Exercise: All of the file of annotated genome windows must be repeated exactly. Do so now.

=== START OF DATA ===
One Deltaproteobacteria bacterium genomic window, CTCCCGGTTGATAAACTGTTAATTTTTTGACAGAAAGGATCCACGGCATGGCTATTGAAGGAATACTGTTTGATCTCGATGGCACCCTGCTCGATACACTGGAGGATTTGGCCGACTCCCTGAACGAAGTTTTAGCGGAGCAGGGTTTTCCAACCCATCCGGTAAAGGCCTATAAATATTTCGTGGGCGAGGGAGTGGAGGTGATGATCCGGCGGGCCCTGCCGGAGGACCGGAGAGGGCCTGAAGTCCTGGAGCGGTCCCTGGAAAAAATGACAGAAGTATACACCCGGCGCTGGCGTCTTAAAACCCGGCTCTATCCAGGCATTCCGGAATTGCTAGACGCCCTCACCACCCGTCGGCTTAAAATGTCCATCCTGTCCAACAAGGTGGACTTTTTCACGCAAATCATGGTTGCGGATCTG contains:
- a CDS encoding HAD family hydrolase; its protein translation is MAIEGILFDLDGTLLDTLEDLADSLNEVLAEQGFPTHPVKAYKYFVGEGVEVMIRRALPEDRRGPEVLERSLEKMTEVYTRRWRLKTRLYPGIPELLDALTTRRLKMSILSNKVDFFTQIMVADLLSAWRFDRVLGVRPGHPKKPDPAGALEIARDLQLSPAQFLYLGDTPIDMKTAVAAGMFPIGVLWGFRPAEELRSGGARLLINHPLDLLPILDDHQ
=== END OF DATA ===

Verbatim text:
One Deltaproteobacteria bacterium genomic window, CTCCCGGTTGATAAACTGTTAATTTTTTGACAGAAAGGATCCACGGCATGGCTATTGAAGGAATACTGTTTGATCTCGATGGCACCCTGCTCGATACACTGGAGGATTTGGCCGACTCCCTGAACGAAGTTTTAGCGGAGCAGGGTTTTCCAACCCATCCGGTAAAGGCCTATAAATATTTCGTGGGCGAGGGAGTGGAGGTGATGATCCGGCGGGCCCTGCCGGAGGACCGGAGAGGGCCTGAAGTCCTGGAGCGGTCCCTGGAAAAAATGACAGAAGTATACACCCGGCGCTGGCGTCTTAAAACCCGGCTCTATCCAGGCATTCCGGAATTGCTAGACGCCCTCACCACCCGTCGGCTTAAAATGTCCATCCTGTCCAACAAGGTGGACTTTTTCACGCAAATCATGGTTGCGGATCTG contains:
- a CDS encoding HAD family hydrolase; its protein translation is MAIEGILFDLDGTLLDTLEDLADSLNEVLAEQGFPTHPVKAYKYFVGEGVEVMIRRALPEDRRGPEVLERSLEKMTEVYTRRWRLKTRLYPGIPELLDALTTRRLKMSILSNKVDFFTQIMVADLLSAWRFDRVLGVRPGHPKKPDPAGALEIARDLQLSPAQFLYLGDTPIDMKTAVAAGMFPIGVLWGFRPAEELRSGGARLLINHPLDLLPILDDHQ